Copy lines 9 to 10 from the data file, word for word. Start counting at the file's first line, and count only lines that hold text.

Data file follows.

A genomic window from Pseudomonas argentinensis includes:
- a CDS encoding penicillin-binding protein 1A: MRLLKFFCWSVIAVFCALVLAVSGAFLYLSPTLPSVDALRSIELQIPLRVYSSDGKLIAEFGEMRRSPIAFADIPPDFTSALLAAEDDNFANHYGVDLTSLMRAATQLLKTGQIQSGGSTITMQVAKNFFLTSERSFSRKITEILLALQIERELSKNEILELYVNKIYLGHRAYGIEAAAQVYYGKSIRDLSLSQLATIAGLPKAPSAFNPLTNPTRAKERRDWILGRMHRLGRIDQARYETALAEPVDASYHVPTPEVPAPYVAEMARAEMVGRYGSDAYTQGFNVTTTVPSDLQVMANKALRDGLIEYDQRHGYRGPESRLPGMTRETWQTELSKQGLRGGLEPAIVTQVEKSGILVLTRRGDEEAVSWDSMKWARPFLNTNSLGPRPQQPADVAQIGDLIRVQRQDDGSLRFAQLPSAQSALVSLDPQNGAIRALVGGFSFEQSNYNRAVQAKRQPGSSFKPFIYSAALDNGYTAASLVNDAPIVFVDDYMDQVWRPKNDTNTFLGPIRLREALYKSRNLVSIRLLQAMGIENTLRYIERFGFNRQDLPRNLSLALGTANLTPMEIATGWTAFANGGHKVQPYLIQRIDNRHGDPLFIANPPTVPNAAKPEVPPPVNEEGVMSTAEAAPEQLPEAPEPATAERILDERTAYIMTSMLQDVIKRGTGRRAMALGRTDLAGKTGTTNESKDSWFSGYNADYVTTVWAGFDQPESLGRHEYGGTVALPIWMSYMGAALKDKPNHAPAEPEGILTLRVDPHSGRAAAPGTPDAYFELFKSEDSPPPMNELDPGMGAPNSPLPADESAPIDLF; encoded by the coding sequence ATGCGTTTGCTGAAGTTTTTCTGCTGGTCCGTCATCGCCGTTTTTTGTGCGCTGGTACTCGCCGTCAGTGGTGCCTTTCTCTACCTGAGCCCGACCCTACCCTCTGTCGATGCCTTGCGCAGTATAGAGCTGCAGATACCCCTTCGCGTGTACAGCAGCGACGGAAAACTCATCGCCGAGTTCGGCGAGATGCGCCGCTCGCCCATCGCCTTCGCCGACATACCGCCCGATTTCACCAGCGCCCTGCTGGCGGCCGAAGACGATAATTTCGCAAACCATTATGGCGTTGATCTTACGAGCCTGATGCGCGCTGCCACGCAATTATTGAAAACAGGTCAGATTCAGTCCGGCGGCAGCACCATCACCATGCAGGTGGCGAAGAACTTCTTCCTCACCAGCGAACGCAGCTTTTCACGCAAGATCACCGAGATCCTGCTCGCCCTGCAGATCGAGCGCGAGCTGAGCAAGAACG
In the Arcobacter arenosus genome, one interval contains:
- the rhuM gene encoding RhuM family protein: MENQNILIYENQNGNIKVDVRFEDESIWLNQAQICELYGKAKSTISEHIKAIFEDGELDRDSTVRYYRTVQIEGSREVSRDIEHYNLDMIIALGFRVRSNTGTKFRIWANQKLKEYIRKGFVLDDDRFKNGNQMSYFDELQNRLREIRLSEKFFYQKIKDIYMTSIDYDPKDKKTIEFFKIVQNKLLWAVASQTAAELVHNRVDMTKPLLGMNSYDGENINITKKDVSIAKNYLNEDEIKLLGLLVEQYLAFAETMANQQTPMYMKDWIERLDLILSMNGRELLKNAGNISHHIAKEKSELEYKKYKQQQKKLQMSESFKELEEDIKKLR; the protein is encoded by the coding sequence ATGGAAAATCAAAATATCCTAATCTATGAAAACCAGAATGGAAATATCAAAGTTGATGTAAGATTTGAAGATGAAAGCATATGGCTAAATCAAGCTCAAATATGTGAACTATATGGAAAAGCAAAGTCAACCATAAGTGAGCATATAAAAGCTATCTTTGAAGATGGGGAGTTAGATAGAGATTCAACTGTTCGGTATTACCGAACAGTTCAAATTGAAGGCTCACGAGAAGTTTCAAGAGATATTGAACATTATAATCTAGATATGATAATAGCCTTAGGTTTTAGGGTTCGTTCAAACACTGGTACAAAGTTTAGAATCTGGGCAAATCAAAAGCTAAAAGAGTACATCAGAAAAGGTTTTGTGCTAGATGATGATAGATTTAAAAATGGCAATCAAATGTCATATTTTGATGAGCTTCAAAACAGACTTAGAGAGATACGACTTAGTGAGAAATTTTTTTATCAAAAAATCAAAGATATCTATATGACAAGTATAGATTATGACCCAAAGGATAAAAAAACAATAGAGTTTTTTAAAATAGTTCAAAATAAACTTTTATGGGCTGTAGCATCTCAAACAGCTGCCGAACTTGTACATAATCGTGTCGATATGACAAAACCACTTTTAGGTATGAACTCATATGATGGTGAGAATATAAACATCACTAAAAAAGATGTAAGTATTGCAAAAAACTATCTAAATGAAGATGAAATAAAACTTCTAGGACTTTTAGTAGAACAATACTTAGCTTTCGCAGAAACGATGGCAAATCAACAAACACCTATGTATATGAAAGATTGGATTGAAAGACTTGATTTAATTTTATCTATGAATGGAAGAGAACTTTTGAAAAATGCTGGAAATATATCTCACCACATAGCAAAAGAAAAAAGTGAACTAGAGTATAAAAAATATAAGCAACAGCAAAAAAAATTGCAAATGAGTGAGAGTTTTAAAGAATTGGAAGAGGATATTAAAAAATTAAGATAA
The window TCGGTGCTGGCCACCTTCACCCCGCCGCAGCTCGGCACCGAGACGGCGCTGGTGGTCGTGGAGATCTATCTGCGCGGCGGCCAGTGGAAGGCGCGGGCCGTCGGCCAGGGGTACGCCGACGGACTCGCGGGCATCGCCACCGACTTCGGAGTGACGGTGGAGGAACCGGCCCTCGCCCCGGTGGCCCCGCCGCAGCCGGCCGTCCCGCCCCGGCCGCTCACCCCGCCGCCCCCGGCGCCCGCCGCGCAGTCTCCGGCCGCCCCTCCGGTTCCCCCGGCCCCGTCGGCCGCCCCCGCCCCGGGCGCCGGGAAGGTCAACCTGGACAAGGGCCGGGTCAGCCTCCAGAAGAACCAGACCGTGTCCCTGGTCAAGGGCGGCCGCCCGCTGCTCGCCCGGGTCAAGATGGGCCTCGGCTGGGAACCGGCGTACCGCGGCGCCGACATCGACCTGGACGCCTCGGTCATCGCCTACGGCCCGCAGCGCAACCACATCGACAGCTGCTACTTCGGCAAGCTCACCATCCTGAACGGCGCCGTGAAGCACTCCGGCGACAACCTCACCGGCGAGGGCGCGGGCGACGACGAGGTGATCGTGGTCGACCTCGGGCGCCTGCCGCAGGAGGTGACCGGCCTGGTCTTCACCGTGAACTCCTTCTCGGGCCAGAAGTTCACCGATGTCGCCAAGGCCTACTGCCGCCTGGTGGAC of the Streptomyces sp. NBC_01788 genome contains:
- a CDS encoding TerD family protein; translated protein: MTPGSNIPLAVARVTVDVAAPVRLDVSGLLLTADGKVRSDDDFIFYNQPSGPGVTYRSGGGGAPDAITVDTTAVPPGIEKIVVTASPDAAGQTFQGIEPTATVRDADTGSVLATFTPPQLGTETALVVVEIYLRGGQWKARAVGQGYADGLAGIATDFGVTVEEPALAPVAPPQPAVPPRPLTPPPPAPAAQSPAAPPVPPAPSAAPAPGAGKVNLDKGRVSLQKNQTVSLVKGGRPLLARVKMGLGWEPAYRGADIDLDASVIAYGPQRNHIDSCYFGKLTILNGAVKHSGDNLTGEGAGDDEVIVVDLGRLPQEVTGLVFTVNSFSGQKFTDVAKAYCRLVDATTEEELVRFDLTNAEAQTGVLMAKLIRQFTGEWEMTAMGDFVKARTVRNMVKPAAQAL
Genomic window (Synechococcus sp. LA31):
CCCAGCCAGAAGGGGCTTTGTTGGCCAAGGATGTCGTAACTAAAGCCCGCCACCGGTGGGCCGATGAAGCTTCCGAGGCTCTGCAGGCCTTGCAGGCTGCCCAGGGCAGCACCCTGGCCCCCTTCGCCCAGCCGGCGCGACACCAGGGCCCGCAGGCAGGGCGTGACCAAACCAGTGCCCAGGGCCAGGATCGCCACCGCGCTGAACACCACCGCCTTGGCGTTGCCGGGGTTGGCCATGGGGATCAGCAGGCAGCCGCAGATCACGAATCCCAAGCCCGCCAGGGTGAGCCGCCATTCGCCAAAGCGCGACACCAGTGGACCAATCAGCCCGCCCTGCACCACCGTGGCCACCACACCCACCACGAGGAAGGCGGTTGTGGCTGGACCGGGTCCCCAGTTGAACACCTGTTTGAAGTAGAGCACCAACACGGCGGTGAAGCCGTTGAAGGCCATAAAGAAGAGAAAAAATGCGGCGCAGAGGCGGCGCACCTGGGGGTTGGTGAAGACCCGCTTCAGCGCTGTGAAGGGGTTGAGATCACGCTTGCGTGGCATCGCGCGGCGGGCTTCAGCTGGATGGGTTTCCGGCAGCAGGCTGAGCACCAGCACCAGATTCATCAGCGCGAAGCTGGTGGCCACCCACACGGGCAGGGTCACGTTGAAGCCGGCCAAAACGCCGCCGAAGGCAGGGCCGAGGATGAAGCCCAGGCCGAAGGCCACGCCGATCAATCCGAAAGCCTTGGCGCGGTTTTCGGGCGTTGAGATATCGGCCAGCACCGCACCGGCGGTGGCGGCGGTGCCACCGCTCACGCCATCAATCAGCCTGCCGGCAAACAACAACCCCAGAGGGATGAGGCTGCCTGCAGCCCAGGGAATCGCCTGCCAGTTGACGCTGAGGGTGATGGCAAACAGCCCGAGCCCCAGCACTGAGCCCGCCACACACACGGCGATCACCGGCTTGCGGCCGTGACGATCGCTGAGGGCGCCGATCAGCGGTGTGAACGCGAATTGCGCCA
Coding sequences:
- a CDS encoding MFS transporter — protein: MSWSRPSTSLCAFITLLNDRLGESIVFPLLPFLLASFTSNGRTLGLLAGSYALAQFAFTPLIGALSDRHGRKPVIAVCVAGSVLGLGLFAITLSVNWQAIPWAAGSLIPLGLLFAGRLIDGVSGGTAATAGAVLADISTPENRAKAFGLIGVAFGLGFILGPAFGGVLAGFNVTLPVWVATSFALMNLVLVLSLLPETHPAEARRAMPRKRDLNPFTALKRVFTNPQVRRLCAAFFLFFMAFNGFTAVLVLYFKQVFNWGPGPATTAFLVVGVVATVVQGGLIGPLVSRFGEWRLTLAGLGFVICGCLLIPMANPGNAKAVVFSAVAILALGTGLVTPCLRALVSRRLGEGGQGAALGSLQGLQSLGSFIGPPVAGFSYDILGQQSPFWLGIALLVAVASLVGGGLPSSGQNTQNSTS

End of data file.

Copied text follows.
Coding sequences:
- a CDS encoding MFS transporter — protein: MSWSRPSTSLCAFITLLNDRLGESIVFPLLPFLLASFTSNGRTLGLLAGSYALAQFAFTPLIGALSDRHGRKPVIAVCVAGSVLGLGLFAITLSVNWQAIPWAAGSLIPLGLLFAGRLIDGVSGGTAATAGAVLADISTPENRAKAFGLIGVAFGLGFILGPAFGGVLAGFNVTLPVWVATSFALMNLVLVLSLLPETHPAEARRAMPRKRDLNPFTALKRVFTNPQVRRLCAAFFLFFMAFNGFTAVLVLYFKQVFNWGPGPATTAFLVVGVVATVVQGGLIGPLVSRFGEWRLTLAGLGFVICGCLLIPMANPGNAKAVVFSAVAILALGTGLVTPCLRALVSRRLGEGGQGAALGSLQGLQSLGSFIGPPVAGFSYDILGQQSPFWLGIALLVAVASLVGGGLPSSGQNTQNSTS